After Michele's talk it was time for my favorite talk of the day! "Top OTCh" with Cecilie Koste. Her talk was about the basic skills that you need in order to be a top obedience competitor. This is important to keep in mind for the first recommendation that she makes. She recommends starting off with a serious obedience dog if you want to be a serious competitor. That's key. If you want to be a top OTCh competitor, then you should pick a dog that will get you there. If you just want to compete as high as you can with the dog that you have, that's totally fine. But if your goal is to be a world class competitor, you need to pick the right dog for the sport. I know that this can be a little disheartening sounding if you have a non-traditional breed, but she isn't telling you that you can't succeed with that dog, just that the dog you get should be dependent on the level at which you want to compete at. I actually really appreciate her honesty on this, since she had to have known that a statement like that isn't going to sit well with at least some of the people.
She then went into the 18 basic skills that you need to train your dog for in order to have a solid foundation for obedience. I know that it sounds like a lot, but it really breaks down well and you find these skills in the various exercises. I'll first list the skills then I'll go into the notes that I took on some of them that better described what to aim for for me personally. The skills are: look at you, targeting, sit, rear end control, sit at heel, gallop towards you, walk and look up, down, stand, stay, doggie zen, hold, let go, bark (her caveat was that if you are going to only do obedience, you don't necessarily want to train this), jump, scent discrimination, tracking, and go to person. And throughout her talk she had FANTASTIC video clips to perfectly demonstrate what she was talking about. Like I said, her talk was absolutely my favorite!!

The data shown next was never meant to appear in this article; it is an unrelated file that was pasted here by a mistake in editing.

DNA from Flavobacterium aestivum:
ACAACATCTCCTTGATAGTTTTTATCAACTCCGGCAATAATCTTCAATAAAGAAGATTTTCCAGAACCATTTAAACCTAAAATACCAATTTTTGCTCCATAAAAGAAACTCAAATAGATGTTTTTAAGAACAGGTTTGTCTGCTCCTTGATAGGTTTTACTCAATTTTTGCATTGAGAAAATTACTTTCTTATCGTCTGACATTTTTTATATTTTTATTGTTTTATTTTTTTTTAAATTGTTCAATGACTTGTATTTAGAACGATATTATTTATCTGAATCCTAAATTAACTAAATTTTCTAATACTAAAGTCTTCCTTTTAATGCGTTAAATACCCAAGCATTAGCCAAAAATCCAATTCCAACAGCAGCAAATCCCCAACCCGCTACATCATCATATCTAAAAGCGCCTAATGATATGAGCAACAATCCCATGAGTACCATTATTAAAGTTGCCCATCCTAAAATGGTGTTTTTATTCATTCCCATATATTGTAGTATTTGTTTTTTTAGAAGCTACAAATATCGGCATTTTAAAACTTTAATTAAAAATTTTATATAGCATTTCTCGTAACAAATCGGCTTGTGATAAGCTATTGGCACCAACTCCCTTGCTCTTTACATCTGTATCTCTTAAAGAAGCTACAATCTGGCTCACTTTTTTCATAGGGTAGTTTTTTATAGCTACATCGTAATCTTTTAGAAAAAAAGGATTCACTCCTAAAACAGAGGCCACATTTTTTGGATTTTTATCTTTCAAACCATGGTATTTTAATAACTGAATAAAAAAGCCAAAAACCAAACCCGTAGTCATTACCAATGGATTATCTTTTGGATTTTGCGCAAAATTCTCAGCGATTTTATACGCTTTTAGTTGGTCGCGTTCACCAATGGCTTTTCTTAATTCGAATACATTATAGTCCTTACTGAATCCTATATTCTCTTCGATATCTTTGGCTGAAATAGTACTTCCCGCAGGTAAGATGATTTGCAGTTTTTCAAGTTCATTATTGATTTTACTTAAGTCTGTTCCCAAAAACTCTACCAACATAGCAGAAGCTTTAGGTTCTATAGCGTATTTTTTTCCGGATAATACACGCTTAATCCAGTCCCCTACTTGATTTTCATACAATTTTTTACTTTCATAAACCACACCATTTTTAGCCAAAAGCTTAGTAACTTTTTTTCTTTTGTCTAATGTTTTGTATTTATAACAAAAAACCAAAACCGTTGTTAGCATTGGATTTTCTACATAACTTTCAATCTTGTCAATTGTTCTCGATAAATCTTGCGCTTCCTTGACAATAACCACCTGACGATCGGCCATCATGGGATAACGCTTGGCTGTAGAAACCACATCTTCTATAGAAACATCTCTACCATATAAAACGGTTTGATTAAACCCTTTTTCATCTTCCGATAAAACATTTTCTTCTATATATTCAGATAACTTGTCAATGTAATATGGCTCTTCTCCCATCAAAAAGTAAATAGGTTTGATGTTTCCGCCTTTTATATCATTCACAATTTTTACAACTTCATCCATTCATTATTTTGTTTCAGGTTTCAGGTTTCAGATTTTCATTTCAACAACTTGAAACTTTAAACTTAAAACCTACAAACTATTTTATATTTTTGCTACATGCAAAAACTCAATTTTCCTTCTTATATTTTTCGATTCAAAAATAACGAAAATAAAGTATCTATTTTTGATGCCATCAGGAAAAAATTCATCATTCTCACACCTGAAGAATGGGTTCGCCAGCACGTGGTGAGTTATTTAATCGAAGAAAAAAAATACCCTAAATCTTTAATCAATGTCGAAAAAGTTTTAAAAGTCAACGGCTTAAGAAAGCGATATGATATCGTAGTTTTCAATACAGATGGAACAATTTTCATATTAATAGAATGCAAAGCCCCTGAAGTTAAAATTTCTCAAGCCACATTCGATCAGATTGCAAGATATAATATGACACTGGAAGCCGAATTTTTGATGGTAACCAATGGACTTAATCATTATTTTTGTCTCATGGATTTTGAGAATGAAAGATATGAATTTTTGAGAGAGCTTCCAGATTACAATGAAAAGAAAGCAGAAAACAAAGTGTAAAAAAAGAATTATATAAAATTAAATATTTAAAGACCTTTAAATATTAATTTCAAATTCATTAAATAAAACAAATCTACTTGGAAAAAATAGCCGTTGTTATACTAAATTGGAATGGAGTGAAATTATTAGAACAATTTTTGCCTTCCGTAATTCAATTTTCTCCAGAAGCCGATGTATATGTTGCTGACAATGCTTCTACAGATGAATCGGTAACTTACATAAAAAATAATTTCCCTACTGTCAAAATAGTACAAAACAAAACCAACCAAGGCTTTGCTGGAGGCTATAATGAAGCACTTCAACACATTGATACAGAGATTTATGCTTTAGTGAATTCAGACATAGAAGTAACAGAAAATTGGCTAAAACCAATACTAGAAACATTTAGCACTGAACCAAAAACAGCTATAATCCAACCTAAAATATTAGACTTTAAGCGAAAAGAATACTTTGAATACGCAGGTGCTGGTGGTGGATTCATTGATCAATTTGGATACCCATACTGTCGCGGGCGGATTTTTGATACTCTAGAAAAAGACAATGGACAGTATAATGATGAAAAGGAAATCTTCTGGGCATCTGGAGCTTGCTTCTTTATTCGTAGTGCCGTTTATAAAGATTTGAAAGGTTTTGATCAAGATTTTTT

Before I get into the individual skills, she emphasized the fact that you are getting the dog to OFFER these behaviors. You are not getting them by luring, cuing, or verbal encouragement. These skills are all things that the dogs are capable of offering up, you just need to set the dog up for success and then capture the behavior that you want. And while you are capturing and reinforcing these behaviors, you are NOT adding a cue in at all. The cue doesn't come until the dog is getting close to being competition ready and you are putting these basic skills together to create the exercises.
Rear end control. For this you are capturing hind leg movement and building from there. For backing up, you are clicking when the dog moves a back foot. Gradually you build up until they are actually walking backwards. To help the dog along, start out by having them positioned in between a wall and yourself. For teaching backing up while turning use corners. Gradually you fade away the wall and use lower and lower barriers until you aren't using any barriers at all. At that point, the dog will hopefully realize that your leg is what they are to stay in contact with and that is what will tell them the direction to go in. For coming into heel position (and this is something that I am absolutely going to start doing with my dogs) you start by using a box. You begin by moving in a clockwise motion around the box and click the dog for moving their back feet in a similar direction. Gradually you build up to the point where you remain stationary and the dog has to move into heel position to a point where they are in contact with your leg.
Gallop towards you. Start by training this skill when the dog is fresh and excited. Say when you get home from work and they're all happy to see you. You need a helper to hold on to the dogs collar while you walk 50 ft. away. Once you are in competition position away from the dog (it's important that you start by presenting the dog with the picture that they are going to see) the helper releases the dog. You click when the dog is at the speed that you want. Slowly you decrease the distance, but always clicking when the dog is moving fast.
Walk and look up. You start with the dog making eye contact with you. Click and treat. Then you reward for them making eye contact with you while you're moving backwards slowly. Then you increase the speed with which you move backwards. Then you start moving sideways and click and treat for the dog moving with you and making eye contact. Finally you move into heel position and reward the dog for being in position and making eye contact with you.